We've had 24 hours of re-hydrating and crying in a broken ball on the floor. Even so, we've decided 2018 was the best Tour Down Under ever! Here's why.
Words: James Raison
1. The racing was ridiculous
How do you script a 6-day race that ends with two riders who have different skillsets finishing on identical time? You don’t. You just don’t.
Australia’s climbing sensation Richie Porte tied with Michelton-SCOTT’s selfless South African all-rounder Daryl Impey, the latter winning on countback. The parcours, mixed with horrendous heat, was an equaliser of abilities. Sprinters, all-rounders, and climbing puncheurs were duking it out on every stage for precious positions and time bonuses. The drama was incredible. The suffering was hard to watch. Every finish was a nail-biter.
The Tour Down Under used to be a sprinter's race several years ago. We're glad it's changed to its current format. The route might seem a bit bland sometimes with well-trodden stages used each year but you can't criticise it for being boring racing.
2. The WTDU is on the rise
The Women’s Race is gradually moving forwards.
Let’s cover some of the less-than-ideal aspects before continuing. The lack of broadcast is a damn shame, and one that really limits media’s ability to cover it. Plus there’s still the accomodation inequity that sees the women in dorms and the men in the Hilton.
Still, there are plenty of positive signs for the future. Firstly, the 2.1 UCI status literally raised the profile of the event. The turnout of teams was exceptional too and reflected the global interest in the race. Finally, the event organisers announced that the women will receive equal prize money to the men for stage results.
Just think of what that extra cash will do to draw talent next year.
Finally, the parcours was excellent with much greater balance. Gone are the multiple criteriums of previous years and in its place was a rolling Stage 1, summit finish Stage 2, punchy climb on Stage 3, and a sprinter’s delight criterium on Stage 4. We want more of this please because the racing was outstanding.
Next year we need to give them weather that isn’t totally bonkers.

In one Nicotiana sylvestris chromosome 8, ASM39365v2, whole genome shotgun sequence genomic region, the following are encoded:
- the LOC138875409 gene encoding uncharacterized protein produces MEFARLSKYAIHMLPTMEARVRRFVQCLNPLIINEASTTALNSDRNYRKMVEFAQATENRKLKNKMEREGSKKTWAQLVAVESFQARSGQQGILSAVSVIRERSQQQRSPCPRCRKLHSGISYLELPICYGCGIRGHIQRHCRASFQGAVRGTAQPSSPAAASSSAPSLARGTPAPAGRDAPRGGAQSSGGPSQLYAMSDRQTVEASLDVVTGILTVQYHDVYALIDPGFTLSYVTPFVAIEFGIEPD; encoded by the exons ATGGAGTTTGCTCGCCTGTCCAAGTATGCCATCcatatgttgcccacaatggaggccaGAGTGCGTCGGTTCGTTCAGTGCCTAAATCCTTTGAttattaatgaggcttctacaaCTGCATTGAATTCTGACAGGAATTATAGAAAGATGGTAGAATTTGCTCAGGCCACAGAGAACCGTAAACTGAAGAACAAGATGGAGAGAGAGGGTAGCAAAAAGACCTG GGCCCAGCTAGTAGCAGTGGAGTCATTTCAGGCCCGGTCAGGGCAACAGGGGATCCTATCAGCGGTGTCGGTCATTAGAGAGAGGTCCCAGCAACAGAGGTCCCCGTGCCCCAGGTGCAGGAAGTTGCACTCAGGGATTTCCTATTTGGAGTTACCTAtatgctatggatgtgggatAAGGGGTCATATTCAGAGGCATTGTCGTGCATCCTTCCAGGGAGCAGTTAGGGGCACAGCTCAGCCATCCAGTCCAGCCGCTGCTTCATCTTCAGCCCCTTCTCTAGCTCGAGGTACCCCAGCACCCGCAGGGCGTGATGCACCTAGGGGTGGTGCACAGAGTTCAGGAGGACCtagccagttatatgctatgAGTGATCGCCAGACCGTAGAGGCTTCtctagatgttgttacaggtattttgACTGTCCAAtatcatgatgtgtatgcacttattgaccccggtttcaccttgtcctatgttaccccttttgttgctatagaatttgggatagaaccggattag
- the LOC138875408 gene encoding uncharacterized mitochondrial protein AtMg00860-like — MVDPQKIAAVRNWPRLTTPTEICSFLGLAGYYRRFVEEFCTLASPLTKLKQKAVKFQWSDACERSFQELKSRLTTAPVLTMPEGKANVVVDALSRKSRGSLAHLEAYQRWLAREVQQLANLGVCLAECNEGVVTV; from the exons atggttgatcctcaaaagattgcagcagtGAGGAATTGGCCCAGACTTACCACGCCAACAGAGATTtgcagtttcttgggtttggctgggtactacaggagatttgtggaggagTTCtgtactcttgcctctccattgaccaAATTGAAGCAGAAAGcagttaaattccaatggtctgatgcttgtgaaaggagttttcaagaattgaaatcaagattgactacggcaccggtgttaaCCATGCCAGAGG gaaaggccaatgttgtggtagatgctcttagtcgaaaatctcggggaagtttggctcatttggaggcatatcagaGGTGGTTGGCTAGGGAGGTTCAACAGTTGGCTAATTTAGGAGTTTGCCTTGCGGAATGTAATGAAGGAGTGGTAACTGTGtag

3. Australian domination ended
You probably expect us to be devastated about this, but Australian domination isn’t good for the race. Internationals coming from European winter line up against Australians peaking after national championships. It’s a tough task and we loved seeing diversity in TDU stage winners that included a German x2, Italian, two Australians, and a Slovakian. Last year was all Aussies, specifically Caleb Ewan x4 and Richie Porte x2. We like Aussies, but share the love!
International contenders and their teams need to see a reason to send talent to Australia and a playing field where they can win is very important. The riders love jetting in from European winter, and the hope is they drop here in good form ready to fight for the win.
It really was great to see Daryl Impey take the GC. How many teammates, many of whom are Australians, has he delivered to stage victories over the past years? We don't know but it must be a lot. Congratulations Daryl, you're a legend.
4. The circus is only getting bigger
The Tour Down Under exists solely as a rolling tourism commercial for South Australia. It’s owned by the South Australian Government and serves to inject funds into the economy. If it doesn’t make money, it will disappear.
It’s fantastic to see the event continue to grow. Crowds were down, 680,000-ish across the 6 days, but that’s not surprising considering the apocalyptic weather. Satan would have described Adelaide as "a bit toasty for my liking" while the race was going with temperatures ranging from 37-42 celsius all week. Still, the Adelaide CBD was abuzz with events. Brands are throwing serious resourcing at creating great experiences for punters.
The pop-ups were brilliant with Rapha growing bigger again, Black Sheep and Specialized’s Chateau dropping plenty of jaws, and MAAPxTreadly putting on a great show at the Mill. The Bike Expo was massive too with fleets of demo bikes, dozens of brand showcases, and stacks of catering options.
Every person who comes to Adelaide, rides bikes, and spends money helps to secure the future of the event. It also affirms Adelaide’s direction towards becoming a Australia’s top cycling city. Keep coming here to ride bikes.